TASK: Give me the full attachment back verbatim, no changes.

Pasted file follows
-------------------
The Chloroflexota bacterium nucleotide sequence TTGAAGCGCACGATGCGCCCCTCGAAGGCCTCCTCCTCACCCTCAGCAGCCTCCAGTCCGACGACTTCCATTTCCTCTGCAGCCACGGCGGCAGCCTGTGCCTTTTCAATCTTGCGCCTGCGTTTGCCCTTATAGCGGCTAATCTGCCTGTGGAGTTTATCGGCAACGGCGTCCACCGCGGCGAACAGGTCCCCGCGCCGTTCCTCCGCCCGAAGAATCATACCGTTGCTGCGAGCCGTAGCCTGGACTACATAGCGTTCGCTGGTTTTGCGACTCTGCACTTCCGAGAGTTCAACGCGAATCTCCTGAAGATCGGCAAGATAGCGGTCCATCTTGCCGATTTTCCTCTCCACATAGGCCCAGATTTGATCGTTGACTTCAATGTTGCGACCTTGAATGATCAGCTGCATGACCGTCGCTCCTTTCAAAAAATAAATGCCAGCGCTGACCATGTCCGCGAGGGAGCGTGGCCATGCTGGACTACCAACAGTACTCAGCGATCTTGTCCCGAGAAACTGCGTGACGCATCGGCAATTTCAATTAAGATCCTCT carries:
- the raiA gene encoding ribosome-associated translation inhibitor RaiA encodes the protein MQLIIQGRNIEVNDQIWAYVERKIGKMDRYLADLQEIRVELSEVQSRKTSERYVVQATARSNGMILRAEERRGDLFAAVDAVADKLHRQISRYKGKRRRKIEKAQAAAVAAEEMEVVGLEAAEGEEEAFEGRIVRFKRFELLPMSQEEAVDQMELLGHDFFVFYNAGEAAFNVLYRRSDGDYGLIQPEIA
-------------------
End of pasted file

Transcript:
The Chloroflexota bacterium nucleotide sequence TTGAAGCGCACGATGCGCCCCTCGAAGGCCTCCTCCTCACCCTCAGCAGCCTCCAGTCCGACGACTTCCATTTCCTCTGCAGCCACGGCGGCAGCCTGTGCCTTTTCAATCTTGCGCCTGCGTTTGCCCTTATAGCGGCTAATCTGCCTGTGGAGTTTATCGGCAACGGCGTCCACCGCGGCGAACAGGTCCCCGCGCCGTTCCTCCGCCCGAAGAATCATACCGTTGCTGCGAGCCGTAGCCTGGACTACATAGCGTTCGCTGGTTTTGCGACTCTGCACTTCCGAGAGTTCAACGCGAATCTCCTGAAGATCGGCAAGATAGCGGTCCATCTTGCCGATTTTCCTCTCCACATAGGCCCAGATTTGATCGTTGACTTCAATGTTGCGACCTTGAATGATCAGCTGCATGACCGTCGCTCCTTTCAAAAAATAAATGCCAGCGCTGACCATGTCCGCGAGGGAGCGTGGCCATGCTGGACTACCAACAGTACTCAGCGATCTTGTCCCGAGAAACTGCGTGACGCATCGGCAATTTCAATTAAGATCCTCT carries:
- the raiA gene encoding ribosome-associated translation inhibitor RaiA encodes the protein MQLIIQGRNIEVNDQIWAYVERKIGKMDRYLADLQEIRVELSEVQSRKTSERYVVQATARSNGMILRAEERRGDLFAAVDAVADKLHRQISRYKGKRRRKIEKAQAAAVAAEEMEVVGLEAAEGEEEAFEGRIVRFKRFELLPMSQEEAVDQMELLGHDFFVFYNAGEAAFNVLYRRSDGDYGLIQPEIA